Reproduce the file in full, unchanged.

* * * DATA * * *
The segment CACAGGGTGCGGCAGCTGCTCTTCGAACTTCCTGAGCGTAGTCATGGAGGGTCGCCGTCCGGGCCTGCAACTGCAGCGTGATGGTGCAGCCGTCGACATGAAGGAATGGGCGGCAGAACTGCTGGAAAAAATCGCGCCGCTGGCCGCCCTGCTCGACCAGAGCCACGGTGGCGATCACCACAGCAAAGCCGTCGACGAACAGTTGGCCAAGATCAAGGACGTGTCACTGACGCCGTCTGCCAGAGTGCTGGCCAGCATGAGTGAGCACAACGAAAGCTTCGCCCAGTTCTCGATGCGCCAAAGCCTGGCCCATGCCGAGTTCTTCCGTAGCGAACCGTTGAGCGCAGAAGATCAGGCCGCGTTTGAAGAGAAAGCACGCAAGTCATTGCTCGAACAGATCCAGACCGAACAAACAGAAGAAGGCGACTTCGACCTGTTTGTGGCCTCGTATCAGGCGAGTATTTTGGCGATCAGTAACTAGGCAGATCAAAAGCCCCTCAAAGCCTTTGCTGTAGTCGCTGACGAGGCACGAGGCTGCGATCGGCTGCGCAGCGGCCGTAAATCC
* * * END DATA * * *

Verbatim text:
The segment CACAGGGTGCGGCAGCTGCTCTTCGAACTTCCTGAGCGTAGTCATGGAGGGTCGCCGTCCGGGCCTGCAACTGCAGCGTGATGGTGCAGCCGTCGACATGAAGGAATGGGCGGCAGAACTGCTGGAAAAAATCGCGCCGCTGGCCGCCCTGCTCGACCAGAGCCACGGTGGCGATCACCACAGCAAAGCCGTCGACGAACAGTTGGCCAAGATCAAGGACGTGTCACTGACGCCGTCTGCCAGAGTGCTGGCCAGCATGAGTGAGCACAACGAAAGCTTCGCCCAGTTCTCGATGCGCCAAAGCCTGGCCCATGCCGAGTTCTTCCGTAGCGAACCGTTGAGCGCAGAAGATCAGGCCGCGTTTGAAGAGAAAGCACGCAAGTCATTGCTCGAACAGATCCAGACCGAACAAACAGAAGAAGGCGACTTCGACCTGTTTGTGGCCTCGTATCAGGCGAGTATTTTGGCGATCAGTAACTAGGCAGATCAAAAGCCCCTCAAAGCCTTTGCTGTAGTCGCTGACGAGGCACGAGGCTGCGATCGGCTGCGCAGCGGCCGTAAATCC